Having just returned Monday night from a quick wine-judging trip to Tuscany, I haven't had much chance to get into the kitchen and start whipping up Tuscan-inspired dishes based on the goodies that I sampled during my too-brief visit.
And believe me, there were plenty of "foodie" inspiration there. Although our days were occupied with serious wine judging that left little time for rest or relaxation, this being Italy - and I say this most admiringly - when work was done, no one hesitated to stop, rest and eat.
Most of our meals were prepared and served at the wine-competition venue, the luxurious Hotel Garden just outside the old city. However, we did find time to venture out for dinners at two Siena landmark restaurants - Il Mestolo di Gaetano and Casa Mia Ettore Silvestri - and were treated to a simple but special meal in the Renaissance-era brick fortress, within the old Siena city wall, that now houses the intriguing Enoteca Italiana.
I'm publishing a detailed list of the dishes we ate and the Italian wines we enjoyed with them today at
Meanwhile, in place of the usual recipe in today's FoodLetter, I thought it might be fun to describe and comment on a few of the dishes that I hope either to replicate or to use as jumping-off points for my own Tuscan-inspired dishes in weeks to come. I hope they'll inspire some of yhou to your own creations; and I'd like nothing better than hearing back from you with your own suggestions and ideas.
Appetizers and first courses
<B>RISOTTO:</B> This Italian rice standard is apparently very popular in Tuscany, with four risotti served at seven meals. Somewhat to my surprise, the risotti were usually a little drier and a bit more <i>al dente</i> than I usually see in the U.S. or even other Italian regions. The rice was surely cooked, but the chefs seemed to stop consistently short of the point where the rice turns creamy and is soft all the way through. Straightforward renditions were made with bits of mixed seafood, tiny diced shrimp, and a beautiful, pale-green risotto redolent of onion and studded with small pieces of asparagus. On the more offbeat side, a <I>Risotto con Pere e Pecorino</i> proved an unexpected treat. It was made with chopped bits of ripe pear, savory, not sweet, flavored with sharp Pecorino cheese and a dash of cinnamon. You should have no problem building any of thes on the fly, assuming you've mastered the risotto procedure - covered in previous FoodLetters including Asparagus risotto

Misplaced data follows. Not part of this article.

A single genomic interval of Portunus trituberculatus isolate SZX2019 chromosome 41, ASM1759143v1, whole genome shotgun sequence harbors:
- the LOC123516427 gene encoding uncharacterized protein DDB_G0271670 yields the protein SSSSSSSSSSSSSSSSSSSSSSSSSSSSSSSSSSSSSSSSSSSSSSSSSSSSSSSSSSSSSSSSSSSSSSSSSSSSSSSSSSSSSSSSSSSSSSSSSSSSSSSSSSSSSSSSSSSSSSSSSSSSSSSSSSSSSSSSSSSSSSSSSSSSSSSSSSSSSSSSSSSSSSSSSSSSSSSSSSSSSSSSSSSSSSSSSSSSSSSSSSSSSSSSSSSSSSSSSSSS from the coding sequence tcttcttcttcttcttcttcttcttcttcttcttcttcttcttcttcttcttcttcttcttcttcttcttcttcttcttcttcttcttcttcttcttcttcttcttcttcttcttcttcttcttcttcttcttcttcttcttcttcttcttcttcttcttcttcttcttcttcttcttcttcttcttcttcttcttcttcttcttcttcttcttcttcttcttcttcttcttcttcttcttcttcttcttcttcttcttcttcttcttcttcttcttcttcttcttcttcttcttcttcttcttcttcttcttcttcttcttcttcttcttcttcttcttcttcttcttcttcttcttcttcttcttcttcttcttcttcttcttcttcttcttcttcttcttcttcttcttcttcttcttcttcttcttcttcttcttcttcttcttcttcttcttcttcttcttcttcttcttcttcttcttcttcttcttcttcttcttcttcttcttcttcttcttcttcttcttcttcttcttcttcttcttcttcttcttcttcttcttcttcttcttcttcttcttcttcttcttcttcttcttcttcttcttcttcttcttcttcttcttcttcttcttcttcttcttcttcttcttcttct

, Aug. 22, 2002, Radicchio risotto
, April 11, 2002, and, in the very first FoodLetter, Risotto pescatore
, Jan. 24, 2002.
<B>BEANS:</B> I've often read in English-language cookbooks that other Italians jokingly call Tuscans <i>mangiafagioli</i> ("bean eaters"), but when I asked actual Tuscans about this, they looked bewildered and shook their heads. Even so, a number of dishes featured beans, and they were uniformly delicious. <i>Zuppa de Fagioli e Farro della Garfagnana</i> was true comfort food that reminded me a lot of my grandmother's old-fashioned bean soup. Three three kinds of beans (large white, small white and large red) swimming in a rich, thick vegetarian soup thickened with <i>farro</i> flour, made from a Tuscan grain related to wheat, and, apparently, by pureeing some of the beans. My tablemates said this dish was called a <I>ribollita</I> ("re-boiled"), suggesting that it's made in advance and reheated on the second day to improve texture and flavor. In a more modern appetizer at Il Mestolo di Gaetano, seared, sushi-rare ahi tuna was presented atop a neat spoonful of perfectly cooked, meaty white <i>cannellini</i> beans.